John Borland of CNET reports on Yet Another Attempt to Unseat the Qwerty Keyboard.
This time it's John Parkinson who thinks that placing the first half of the alphabet on the left side of computer keyboards (and the second half on the right) will fix the problems that Qwerty has. He is wrong, of course.
First off, there's nothing wrong with the Qwerty order of today's keyboards. As a professional writer who's been typing away for over 20 years, I reach peak speeds of 120 words per minute. Some 40 wpm is more common; after all, there's no point to typing faster than I am mulling concepts -- such as typing up the words of this blog entry. Typing at the speed of thought isn't actually all that fast.
Second off, once learned Qwerty, it works. It's like that silly thing here in Canada when we switched from imperial to metric units in the mid-1970s. Really, what does it matter if the temperature is measured at 90F or 30C. Different numbers that impart exactly the same information -- it's hot out. In the same manner, Qwerty keyboards get the job done, so there is no need to switch.
Third off, keyboards (we called it "Typing 9" in my day) are taught at the elementary school level (in our independent school). If a different keyboard is going to succeed, it needs to be accepted by the school system, whose adminstrations have no interest in change from which they do not bennefit. (Can you imagine the impact on school board budgets replacing all computer keyboards in classrooms and offices.)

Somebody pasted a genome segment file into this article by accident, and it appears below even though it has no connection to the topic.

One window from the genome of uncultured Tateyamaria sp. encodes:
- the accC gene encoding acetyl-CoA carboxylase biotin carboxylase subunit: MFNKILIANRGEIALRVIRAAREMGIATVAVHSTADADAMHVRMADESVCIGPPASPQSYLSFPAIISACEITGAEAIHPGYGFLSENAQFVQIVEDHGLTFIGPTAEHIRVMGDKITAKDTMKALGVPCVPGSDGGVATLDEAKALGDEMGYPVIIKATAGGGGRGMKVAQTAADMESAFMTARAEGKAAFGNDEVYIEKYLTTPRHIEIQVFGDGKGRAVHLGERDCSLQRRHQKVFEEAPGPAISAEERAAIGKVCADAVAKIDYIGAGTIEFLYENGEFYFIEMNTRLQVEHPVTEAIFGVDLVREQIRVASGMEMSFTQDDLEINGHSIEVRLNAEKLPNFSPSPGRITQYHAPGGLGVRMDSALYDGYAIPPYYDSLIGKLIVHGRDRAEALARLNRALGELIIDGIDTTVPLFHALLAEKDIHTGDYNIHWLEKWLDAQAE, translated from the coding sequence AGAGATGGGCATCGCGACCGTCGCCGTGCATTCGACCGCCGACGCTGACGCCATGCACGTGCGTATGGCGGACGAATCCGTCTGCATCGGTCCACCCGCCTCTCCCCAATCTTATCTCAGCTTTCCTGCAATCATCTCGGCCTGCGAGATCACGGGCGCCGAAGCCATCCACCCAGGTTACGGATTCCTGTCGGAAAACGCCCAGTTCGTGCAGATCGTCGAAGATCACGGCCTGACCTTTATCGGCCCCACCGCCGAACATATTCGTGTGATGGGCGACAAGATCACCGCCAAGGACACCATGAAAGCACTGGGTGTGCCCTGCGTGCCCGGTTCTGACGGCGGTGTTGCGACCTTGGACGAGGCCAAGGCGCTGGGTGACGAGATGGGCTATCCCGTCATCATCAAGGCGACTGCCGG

Fourth off, I am always skeptical of products that one person is convinced the rest of the world needs -- especially with a name that implies it is superior by default: Parkinson's "New Standard Keyboard." It smacks of Cold Fusion to me.
Towards the end of Mr Borland's story, we get the real reason: Mr Parkinson is a failed typist: "Parkinson, a former aerospace engineer, said he was inspired to action after taking a typing class in which he reached 25 words a minute but then went back to hunt-and-peck after finding the touch-typing technique too distracting."Touch typing is too distracting? Sheesh.... In any case, the article fails to report Mr Parkinson's speed on his keyboard design -- is he himself now faster than 25wpm?
He admits that no corporation is interested in his product.